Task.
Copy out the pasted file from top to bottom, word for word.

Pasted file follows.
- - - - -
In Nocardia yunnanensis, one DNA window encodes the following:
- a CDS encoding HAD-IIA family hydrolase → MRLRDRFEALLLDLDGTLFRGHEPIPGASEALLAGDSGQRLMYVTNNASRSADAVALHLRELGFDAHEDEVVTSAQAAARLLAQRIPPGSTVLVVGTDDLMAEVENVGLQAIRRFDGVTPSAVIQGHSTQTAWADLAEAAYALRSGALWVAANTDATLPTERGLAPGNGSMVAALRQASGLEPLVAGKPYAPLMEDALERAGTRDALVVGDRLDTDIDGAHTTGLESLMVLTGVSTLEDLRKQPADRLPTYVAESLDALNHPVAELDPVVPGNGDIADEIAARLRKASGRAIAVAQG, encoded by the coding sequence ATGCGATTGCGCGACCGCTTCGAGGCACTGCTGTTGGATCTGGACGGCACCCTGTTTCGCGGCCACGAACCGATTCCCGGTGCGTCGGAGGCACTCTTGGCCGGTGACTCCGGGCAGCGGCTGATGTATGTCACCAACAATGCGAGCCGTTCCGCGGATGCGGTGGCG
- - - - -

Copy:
In Nocardia yunnanensis, one DNA window encodes the following:
- a CDS encoding HAD-IIA family hydrolase → MRLRDRFEALLLDLDGTLFRGHEPIPGASEALLAGDSGQRLMYVTNNASRSADAVALHLRELGFDAHEDEVVTSAQAAARLLAQRIPPGSTVLVVGTDDLMAEVENVGLQAIRRFDGVTPSAVIQGHSTQTAWADLAEAAYALRSGALWVAANTDATLPTERGLAPGNGSMVAALRQASGLEPLVAGKPYAPLMEDALERAGTRDALVVGDRLDTDIDGAHTTGLESLMVLTGVSTLEDLRKQPADRLPTYVAESLDALNHPVAELDPVVPGNGDIADEIAARLRKASGRAIAVAQG, encoded by the coding sequence ATGCGATTGCGCGACCGCTTCGAGGCACTGCTGTTGGATCTGGACGGCACCCTGTTTCGCGGCCACGAACCGATTCCCGGTGCGTCGGAGGCACTCTTGGCCGGTGACTCCGGGCAGCGGCTGATGTATGTCACCAACAATGCGAGCCGTTCCGCGGATGCGGTGGCG